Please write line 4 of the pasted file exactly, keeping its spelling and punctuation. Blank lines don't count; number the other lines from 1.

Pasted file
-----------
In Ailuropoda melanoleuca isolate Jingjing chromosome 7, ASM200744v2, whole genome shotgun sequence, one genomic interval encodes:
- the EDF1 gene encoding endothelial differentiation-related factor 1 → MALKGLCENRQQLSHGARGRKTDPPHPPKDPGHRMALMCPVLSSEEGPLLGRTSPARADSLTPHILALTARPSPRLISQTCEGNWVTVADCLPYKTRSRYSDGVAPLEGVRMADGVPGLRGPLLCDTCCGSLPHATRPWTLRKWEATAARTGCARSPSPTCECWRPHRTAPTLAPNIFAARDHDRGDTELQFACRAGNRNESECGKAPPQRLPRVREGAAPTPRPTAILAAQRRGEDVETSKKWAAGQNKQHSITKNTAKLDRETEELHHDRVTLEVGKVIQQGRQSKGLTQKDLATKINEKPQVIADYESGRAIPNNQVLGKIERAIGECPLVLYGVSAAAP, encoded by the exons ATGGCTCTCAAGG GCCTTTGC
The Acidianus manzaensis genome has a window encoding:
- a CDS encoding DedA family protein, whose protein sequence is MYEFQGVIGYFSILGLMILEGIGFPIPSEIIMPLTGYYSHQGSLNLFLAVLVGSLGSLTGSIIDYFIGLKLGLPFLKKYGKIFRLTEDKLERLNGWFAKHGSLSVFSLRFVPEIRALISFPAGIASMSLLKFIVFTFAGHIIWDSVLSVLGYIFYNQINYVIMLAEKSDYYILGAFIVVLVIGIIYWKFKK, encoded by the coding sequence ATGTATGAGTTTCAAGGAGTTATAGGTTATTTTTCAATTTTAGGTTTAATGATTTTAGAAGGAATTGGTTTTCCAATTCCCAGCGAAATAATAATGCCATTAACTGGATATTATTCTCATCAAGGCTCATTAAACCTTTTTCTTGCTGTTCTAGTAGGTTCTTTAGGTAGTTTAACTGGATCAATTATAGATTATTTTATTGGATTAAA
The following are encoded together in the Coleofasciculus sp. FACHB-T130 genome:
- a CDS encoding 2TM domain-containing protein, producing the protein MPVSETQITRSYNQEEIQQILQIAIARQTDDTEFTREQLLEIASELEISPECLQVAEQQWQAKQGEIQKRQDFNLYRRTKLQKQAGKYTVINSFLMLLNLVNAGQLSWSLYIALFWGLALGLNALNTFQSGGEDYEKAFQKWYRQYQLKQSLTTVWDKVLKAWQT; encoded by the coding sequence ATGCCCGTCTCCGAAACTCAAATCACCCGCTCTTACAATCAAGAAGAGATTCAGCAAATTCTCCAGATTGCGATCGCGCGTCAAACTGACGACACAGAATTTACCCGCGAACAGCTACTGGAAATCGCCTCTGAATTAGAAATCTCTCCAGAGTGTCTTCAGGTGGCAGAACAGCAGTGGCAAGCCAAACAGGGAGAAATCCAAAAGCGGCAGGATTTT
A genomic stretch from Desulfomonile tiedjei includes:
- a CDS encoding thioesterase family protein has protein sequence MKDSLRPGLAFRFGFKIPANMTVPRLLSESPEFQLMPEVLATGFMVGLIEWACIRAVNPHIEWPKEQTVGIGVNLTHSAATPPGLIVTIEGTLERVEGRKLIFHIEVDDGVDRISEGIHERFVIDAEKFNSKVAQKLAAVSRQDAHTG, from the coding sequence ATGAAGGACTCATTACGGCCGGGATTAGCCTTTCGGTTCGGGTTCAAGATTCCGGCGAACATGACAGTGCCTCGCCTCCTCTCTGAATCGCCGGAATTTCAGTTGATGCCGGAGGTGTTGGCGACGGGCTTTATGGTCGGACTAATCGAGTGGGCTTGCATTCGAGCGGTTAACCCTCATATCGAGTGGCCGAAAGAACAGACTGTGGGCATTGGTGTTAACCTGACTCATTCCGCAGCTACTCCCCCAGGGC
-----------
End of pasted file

- a CDS encoding DedA family protein, whose protein sequence is MYEFQGVIGYFSILGLMILEGIGFPIPSEIIMPLTGYYSHQGSLNLFLAVLVGSLGSLTGSIIDYFIGLKLGLPFLKKYGKIFRLTEDKLERLNGWFAKHGSLSVFSLRFVPEIRALISFPAGIASMSLLKFIVFTFAGHIIWDSVLSVLGYIFYNQINYVIMLAEKSDYYILGAFIVVLVIGIIYWKFKK, encoded by the coding sequence ATGTATGAGTTTCAAGGAGTTATAGGTTATTTTTCAATTTTAGGTTTAATGATTTTAGAAGGAATTGGTTTTCCAATTCCCAGCGAAATAATAATGCCATTAACTGGATATTATTCTCATCAAGGCTCATTAAACCTTTTTCTTGCTGTTCTAGTAGGTTCTTTAGGTAGTTTAACTGGATCAATTATAGATTATTTTATTGGATTAAA